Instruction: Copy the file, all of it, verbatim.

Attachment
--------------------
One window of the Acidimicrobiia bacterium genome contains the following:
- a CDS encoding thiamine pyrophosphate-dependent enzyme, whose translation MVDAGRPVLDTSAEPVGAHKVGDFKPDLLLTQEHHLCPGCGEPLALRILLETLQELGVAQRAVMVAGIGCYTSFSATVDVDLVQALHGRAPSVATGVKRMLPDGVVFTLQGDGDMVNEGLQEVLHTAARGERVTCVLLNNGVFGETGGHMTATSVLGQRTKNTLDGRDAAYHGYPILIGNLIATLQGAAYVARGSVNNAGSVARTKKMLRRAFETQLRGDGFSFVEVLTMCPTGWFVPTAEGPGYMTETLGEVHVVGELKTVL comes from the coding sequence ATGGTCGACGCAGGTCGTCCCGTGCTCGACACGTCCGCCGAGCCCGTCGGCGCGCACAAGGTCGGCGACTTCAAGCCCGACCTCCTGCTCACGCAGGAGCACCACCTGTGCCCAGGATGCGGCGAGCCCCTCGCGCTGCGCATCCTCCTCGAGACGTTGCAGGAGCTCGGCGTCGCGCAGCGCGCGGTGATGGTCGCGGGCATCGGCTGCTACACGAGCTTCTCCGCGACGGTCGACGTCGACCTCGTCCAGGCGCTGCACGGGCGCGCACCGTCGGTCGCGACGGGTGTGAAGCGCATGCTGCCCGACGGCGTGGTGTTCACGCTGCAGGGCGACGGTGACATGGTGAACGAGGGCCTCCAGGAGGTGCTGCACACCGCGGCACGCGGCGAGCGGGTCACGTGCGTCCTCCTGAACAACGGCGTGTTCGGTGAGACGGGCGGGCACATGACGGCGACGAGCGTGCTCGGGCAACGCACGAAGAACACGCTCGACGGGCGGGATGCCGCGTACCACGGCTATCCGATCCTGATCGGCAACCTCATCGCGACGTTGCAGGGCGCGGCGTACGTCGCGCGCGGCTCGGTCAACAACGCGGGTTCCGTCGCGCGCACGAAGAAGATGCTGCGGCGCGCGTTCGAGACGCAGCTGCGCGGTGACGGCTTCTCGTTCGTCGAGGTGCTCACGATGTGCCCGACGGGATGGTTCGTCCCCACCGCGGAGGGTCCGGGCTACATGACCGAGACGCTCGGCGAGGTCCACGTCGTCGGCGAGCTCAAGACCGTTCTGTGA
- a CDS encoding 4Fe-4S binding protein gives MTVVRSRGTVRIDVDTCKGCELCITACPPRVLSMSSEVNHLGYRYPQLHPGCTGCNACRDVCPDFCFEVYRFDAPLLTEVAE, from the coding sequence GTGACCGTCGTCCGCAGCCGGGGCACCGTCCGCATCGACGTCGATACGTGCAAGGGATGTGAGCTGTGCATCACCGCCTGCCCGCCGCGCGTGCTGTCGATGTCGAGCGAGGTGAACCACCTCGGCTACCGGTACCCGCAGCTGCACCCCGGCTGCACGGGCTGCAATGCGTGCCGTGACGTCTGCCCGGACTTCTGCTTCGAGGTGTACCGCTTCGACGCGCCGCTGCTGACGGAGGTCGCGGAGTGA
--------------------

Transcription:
One window of the Acidimicrobiia bacterium genome contains the following:
- a CDS encoding thiamine pyrophosphate-dependent enzyme, whose translation MVDAGRPVLDTSAEPVGAHKVGDFKPDLLLTQEHHLCPGCGEPLALRILLETLQELGVAQRAVMVAGIGCYTSFSATVDVDLVQALHGRAPSVATGVKRMLPDGVVFTLQGDGDMVNEGLQEVLHTAARGERVTCVLLNNGVFGETGGHMTATSVLGQRTKNTLDGRDAAYHGYPILIGNLIATLQGAAYVARGSVNNAGSVARTKKMLRRAFETQLRGDGFSFVEVLTMCPTGWFVPTAEGPGYMTETLGEVHVVGELKTVL comes from the coding sequence ATGGTCGACGCAGGTCGTCCCGTGCTCGACACGTCCGCCGAGCCCGTCGGCGCGCACAAGGTCGGCGACTTCAAGCCCGACCTCCTGCTCACGCAGGAGCACCACCTGTGCCCAGGATGCGGCGAGCCCCTCGCGCTGCGCATCCTCCTCGAGACGTTGCAGGAGCTCGGCGTCGCGCAGCGCGCGGTGATGGTCGCGGGCATCGGCTGCTACACGAGCTTCTCCGCGACGGTCGACGTCGACCTCGTCCAGGCGCTGCACGGGCGCGCACCGTCGGTCGCGACGGGTGTGAAGCGCATGCTGCCCGACGGCGTGGTGTTCACGCTGCAGGGCGACGGTGACATGGTGAACGAGGGCCTCCAGGAGGTGCTGCACACCGCGGCACGCGGCGAGCGGGTCACGTGCGTCCTCCTGAACAACGGCGTGTTCGGTGAGACGGGCGGGCACATGACGGCGACGAGCGTGCTCGGGCAACGCACGAAGAACACGCTCGACGGGCGGGATGCCGCGTACCACGGCTATCCGATCCTGATCGGCAACCTCATCGCGACGTTGCAGGGCGCGGCGTACGTCGCGCGCGGCTCGGTCAACAACGCGGGTTCCGTCGCGCGCACGAAGAAGATGCTGCGGCGCGCGTTCGAGACGCAGCTGCGCGGTGACGGCTTCTCGTTCGTCGAGGTGCTCACGATGTGCCCGACGGGATGGTTCGTCCCCACCGCGGAGGGTCCGGGCTACATGACCGAGACGCTCGGCGAGGTCCACGTCGTCGGCGAGCTCAAGACCGTTCTGTGA
- a CDS encoding 4Fe-4S binding protein gives MTVVRSRGTVRIDVDTCKGCELCITACPPRVLSMSSEVNHLGYRYPQLHPGCTGCNACRDVCPDFCFEVYRFDAPLLTEVAE, from the coding sequence GTGACCGTCGTCCGCAGCCGGGGCACCGTCCGCATCGACGTCGATACGTGCAAGGGATGTGAGCTGTGCATCACCGCCTGCCCGCCGCGCGTGCTGTCGATGTCGAGCGAGGTGAACCACCTCGGCTACCGGTACCCGCAGCTGCACCCCGGCTGCACGGGCTGCAATGCGTGCCGTGACGTCTGCCCGGACTTCTGCTTCGAGGTGTACCGCTTCGACGCGCCGCTGCTGACGGAGGTCGCGGAGTGA